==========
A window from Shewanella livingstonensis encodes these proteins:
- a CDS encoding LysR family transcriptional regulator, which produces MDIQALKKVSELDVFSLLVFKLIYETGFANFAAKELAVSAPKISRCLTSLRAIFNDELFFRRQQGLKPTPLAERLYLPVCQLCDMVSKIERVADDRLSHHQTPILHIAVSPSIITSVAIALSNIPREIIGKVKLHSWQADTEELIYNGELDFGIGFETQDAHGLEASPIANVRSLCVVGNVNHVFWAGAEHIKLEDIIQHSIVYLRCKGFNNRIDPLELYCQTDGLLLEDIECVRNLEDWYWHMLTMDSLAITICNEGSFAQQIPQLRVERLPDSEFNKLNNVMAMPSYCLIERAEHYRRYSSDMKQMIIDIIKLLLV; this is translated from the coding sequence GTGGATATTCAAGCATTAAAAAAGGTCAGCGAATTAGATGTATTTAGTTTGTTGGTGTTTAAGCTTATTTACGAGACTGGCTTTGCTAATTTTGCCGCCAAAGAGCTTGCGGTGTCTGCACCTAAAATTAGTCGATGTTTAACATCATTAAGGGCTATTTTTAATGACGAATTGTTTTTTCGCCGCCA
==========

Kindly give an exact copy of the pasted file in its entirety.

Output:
A window from Shewanella livingstonensis encodes these proteins:
- a CDS encoding LysR family transcriptional regulator, which produces MDIQALKKVSELDVFSLLVFKLIYETGFANFAAKELAVSAPKISRCLTSLRAIFNDELFFRRQQGLKPTPLAERLYLPVCQLCDMVSKIERVADDRLSHHQTPILHIAVSPSIITSVAIALSNIPREIIGKVKLHSWQADTEELIYNGELDFGIGFETQDAHGLEASPIANVRSLCVVGNVNHVFWAGAEHIKLEDIIQHSIVYLRCKGFNNRIDPLELYCQTDGLLLEDIECVRNLEDWYWHMLTMDSLAITICNEGSFAQQIPQLRVERLPDSEFNKLNNVMAMPSYCLIERAEHYRRYSSDMKQMIIDIIKLLLV; this is translated from the coding sequence GTGGATATTCAAGCATTAAAAAAGGTCAGCGAATTAGATGTATTTAGTTTGTTGGTGTTTAAGCTTATTTACGAGACTGGCTTTGCTAATTTTGCCGCCAAAGAGCTTGCGGTGTCTGCACCTAAAATTAGTCGATGTTTAACATCATTAAGGGCTATTTTTAATGACGAATTGTTTTTTCGCCGCCA